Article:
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Encyclopedia > Siege of Antioch (1268)
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In 1260 Baibars, the Sultan of Egypt and Syria, began to threaten the crusader state of Antioch, which (as a vassal of the Armenians) had supported the Mongols, the traditional enemies of the Turks. In 1265, Baibars took Caesarea, Haifa and Arsuf and massacred the inhabitants. A year later, Baibars conquered Galilee and devastated Cilician Armenia. Events End of the reign of Emperor Go-Fukakusa of Japan Emperor Kameyama ascends to the throne of Japan September 3 - Mongols defeated by Mameluks at Battle of Ain Jalut Samogatians and Curonians defeats Teutonic knights in Battle of Durbe Births Maximus Planudes, Byzantine grammarian and theologian Deaths Monarchs/Presidents... al-Malik al-Zahir Ruk al-Din Baibars al-Bunduqdari (also spelled Baybars) (1223 – July 1, 1277) was a Mamluk Sultan of Egypt and Syria. ... A sultan (Arabic: سلطان) is an Islamic title, with several historical meanings. ... The Crusader states, c. ... The Principality of Antioch, including parts of modern-day Turkey and Syria, was one of the crusader states created during the First Crusade. ... Jump to: navigation, search The Mongols are an ethnic group that originated in what is now Mongolia, Russia, and China, particularly Inner Mongolia. ... Caesarea Palaestina, also called Caesarea Maritima, a town built by Herod the Great about 25 - 13 BC, lies on the sea-coast of Israel about halfway between Tel Aviv and Haifa, on the site of a place previously called Pyrgos Stratonos (Strato or Stratons Tower, in Latin Turris Stratonis). ... Jump to: navigation, search This article needs to be cleaned up to conform to a higher standard of quality. ... Arsuf (also known as Arsur or Apollonia) was a Crusader city and fortress located in what is now Israel, about 15 kilometres north of Tel Aviv. ... Galilee (Hebrew hagalil הגליל, Arabic al-jaleel الجليل), meaning circuit, is a large area overlapping with much of the North District of Israel. ...


In 1268 Baibars besieged the city of Antioch, capturing it on 18 May. He razed the city and killed or enslaved the population. Antioch had been weakened by its previous struggles with Armenia and internal power struggles. With the fall of Antioch, the rest of Syria quickly fell and the influence of the Franks in Syria was at an end. Jump to: navigation, search For broader historical context, see 1260s and 13th century. ... Jump to: navigation, search The city of Antioch-on-the-Orontes (modern Antakya; Greek Αντιοχεια ἡ επι Δαφνη; see also List of traditional Greek place names) is located in what is now Turkey. ... Jump to: navigation, search May 18 is the 138th day of the year in the Gregorian Calendar (139th in leap years). ...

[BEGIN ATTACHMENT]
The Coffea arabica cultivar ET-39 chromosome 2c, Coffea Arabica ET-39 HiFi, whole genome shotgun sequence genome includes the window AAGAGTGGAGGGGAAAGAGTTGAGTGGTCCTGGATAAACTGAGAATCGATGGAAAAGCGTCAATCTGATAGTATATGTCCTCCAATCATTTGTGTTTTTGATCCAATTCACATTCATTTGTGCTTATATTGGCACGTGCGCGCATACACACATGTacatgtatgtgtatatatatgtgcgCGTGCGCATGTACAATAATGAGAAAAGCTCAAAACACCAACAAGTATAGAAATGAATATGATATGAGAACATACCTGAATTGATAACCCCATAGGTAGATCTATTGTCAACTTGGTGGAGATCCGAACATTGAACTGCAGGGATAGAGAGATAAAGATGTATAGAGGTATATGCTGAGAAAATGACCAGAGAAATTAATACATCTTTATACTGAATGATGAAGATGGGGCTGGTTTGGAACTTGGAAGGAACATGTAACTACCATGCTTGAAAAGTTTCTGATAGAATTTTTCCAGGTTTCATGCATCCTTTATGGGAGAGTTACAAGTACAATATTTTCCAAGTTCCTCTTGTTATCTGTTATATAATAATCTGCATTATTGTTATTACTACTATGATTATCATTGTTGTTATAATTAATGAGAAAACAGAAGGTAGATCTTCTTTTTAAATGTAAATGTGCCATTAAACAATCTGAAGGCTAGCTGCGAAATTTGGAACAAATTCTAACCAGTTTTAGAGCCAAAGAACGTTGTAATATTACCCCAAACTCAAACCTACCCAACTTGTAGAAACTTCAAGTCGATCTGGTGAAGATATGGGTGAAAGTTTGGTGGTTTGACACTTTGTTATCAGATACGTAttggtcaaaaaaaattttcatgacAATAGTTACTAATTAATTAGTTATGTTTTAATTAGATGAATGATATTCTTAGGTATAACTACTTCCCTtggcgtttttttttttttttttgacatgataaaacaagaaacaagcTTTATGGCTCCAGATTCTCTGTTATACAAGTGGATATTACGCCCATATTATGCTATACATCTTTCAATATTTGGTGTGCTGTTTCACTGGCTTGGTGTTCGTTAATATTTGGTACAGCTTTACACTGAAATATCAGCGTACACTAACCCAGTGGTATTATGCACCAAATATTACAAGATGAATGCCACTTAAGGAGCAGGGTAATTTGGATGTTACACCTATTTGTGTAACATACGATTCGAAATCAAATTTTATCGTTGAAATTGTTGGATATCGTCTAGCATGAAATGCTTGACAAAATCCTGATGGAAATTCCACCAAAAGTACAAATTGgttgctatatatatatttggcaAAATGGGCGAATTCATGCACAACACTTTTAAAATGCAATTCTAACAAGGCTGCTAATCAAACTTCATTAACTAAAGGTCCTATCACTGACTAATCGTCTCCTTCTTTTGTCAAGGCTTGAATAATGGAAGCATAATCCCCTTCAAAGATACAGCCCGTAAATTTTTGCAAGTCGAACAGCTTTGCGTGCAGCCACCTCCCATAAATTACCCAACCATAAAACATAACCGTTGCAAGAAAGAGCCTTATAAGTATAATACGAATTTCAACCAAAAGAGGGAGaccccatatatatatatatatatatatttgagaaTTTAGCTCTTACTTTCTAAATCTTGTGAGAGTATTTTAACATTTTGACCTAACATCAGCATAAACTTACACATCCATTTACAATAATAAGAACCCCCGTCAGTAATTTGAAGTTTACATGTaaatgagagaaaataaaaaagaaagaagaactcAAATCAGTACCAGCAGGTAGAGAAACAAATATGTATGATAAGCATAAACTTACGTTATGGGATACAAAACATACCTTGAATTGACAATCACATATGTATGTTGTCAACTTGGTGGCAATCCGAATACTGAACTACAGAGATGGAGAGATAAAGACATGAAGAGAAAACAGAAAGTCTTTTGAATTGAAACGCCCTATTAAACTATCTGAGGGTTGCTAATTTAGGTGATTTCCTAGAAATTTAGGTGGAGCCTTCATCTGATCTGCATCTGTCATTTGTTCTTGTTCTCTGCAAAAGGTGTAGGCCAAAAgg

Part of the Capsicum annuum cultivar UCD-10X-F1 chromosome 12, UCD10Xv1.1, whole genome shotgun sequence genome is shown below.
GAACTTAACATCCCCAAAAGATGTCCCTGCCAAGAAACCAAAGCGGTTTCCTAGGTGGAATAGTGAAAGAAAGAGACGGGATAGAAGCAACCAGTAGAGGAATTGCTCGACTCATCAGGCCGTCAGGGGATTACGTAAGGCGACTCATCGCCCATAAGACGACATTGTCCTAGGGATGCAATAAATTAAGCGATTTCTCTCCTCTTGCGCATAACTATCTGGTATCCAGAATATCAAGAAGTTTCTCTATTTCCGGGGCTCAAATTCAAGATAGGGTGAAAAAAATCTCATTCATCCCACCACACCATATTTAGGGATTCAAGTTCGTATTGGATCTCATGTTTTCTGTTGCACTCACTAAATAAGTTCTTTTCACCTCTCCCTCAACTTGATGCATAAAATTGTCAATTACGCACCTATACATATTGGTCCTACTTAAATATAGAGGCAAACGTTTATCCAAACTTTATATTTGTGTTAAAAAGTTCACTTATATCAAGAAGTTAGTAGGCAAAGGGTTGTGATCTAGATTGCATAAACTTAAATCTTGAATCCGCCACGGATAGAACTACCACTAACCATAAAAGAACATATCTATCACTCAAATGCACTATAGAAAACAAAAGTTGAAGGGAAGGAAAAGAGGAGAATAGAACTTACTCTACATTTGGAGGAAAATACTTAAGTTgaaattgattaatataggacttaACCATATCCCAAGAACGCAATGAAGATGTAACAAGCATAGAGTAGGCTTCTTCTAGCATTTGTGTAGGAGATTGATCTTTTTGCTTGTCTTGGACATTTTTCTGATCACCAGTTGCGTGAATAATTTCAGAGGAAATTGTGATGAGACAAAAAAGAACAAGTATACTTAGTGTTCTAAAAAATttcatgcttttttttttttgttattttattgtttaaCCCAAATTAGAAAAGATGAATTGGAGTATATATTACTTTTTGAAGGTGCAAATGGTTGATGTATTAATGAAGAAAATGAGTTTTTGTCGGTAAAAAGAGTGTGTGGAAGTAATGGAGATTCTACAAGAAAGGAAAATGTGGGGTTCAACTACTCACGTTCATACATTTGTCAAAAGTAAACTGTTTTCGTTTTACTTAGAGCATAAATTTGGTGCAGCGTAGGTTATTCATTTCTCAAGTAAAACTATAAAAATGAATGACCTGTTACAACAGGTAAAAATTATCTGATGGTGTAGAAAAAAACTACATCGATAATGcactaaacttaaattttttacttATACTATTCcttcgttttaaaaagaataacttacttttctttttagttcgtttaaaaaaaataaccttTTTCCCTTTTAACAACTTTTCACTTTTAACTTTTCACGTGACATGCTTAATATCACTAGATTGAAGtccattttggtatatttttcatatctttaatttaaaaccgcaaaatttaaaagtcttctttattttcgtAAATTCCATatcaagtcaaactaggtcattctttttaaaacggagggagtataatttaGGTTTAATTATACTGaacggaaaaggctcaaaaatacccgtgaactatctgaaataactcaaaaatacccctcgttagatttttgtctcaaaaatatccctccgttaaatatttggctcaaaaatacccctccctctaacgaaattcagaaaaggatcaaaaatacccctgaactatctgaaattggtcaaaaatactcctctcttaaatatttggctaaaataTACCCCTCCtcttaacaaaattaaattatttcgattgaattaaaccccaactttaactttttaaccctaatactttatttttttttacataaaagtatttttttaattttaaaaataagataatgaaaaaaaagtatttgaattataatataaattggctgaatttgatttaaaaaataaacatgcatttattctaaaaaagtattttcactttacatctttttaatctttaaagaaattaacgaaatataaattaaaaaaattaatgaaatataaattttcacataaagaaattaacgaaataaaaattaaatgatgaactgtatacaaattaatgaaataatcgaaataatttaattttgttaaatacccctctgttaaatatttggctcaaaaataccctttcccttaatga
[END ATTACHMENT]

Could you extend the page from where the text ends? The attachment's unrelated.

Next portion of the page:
The Hospitaller fortress Krak des Chevaliers fell three years later. While Louis IX of France launched the Eighth Crusade ostensibly to reverse these setbacks, it went to Tunis instead of the Middle East due to the machinations of Charles of Anjou and Louis IX lost his life to disease. Jump to: navigation, search Krak des Chevaliers Gothic cloister by the fortress yard Krak des Chevaliers (also Crac des Chevaliers, fortress of the knights in a mixture of Arabic and French) was the headquarters of the Knights Hospitaller in Syria during the Crusades. ... Jump to: navigation, search Only representation of Saint Louis known to be true to life - Early 14th century statue from the church of Mainneville, Eure, France King Louis IX of France or Saint Louis (April 25, 1214/1215–August 25, 1270) was King of France from 1226 until his death. ... The Eighth Crusade was a crusade launched by Louis IX of France, (who was by now in his mid-fifties) in 1270. ... Charles I (March 1227 (or 1226) - January 7, 1285) was the posthumous (or born ten months before fathers death: sources suggest two possible birth years) son of King Louis VIII of France by Blanche of Castile. ...


By the time of his death in 1277, Baibars had forced the Crusaders to a few strongholds along the coast and the Crusaders were forced out of the Middle East by the beginning of the fourteenth century. The fall of Antioch was to prove as detrimental to the crusaders cause as its capture was instrumental to the initial success of the first Crusade. The Siege of Antioch took place during the First Crusade in 1097 and 1098. ... Jump to: navigation, search The First Crusade was launched in 1095 by Pope Urban II to regain control of the sacred city of Jerusalem and the Christian Holy Land from Muslims. ...


  Results from FactBites:
 
Siege of Antioch (1268) - Wikipedia, the free encyclopedia (291 words)
In 1260 Baibars, the Sultan of Egypt and Syria, began to threaten the crusader state of Antioch, which (as a vassal of the Armenians) had supported the Mongols, the traditional enemies of the Turks.
With the fall of Antioch, the rest of Syria quickly fell and the influence of the Franks in Syria was at an end.
The fall of Antioch was to prove as detrimental to the crusaders cause as its capture was instrumental to the initial success of the first Crusade.
Siege of Antioch - Wikipedia, the free encyclopedia (2902 words)
Antioch – Jerusalem – Ascalon – Crusade of 1101
To prepare for their arrival, he imprisoned the Orthodox Patriarch of Antioch, John the Oxite, and exiled the Greek and Armenian Orthodox population, although the Syrian Orthodox citizens were permitted to stay.
The Siege of Antioch quickly became legendary, and in the 12th century it was the subject of the chanson d'Antioche, a chanson de geste in the Crusade cycle.
  More results at FactBites »

 
 

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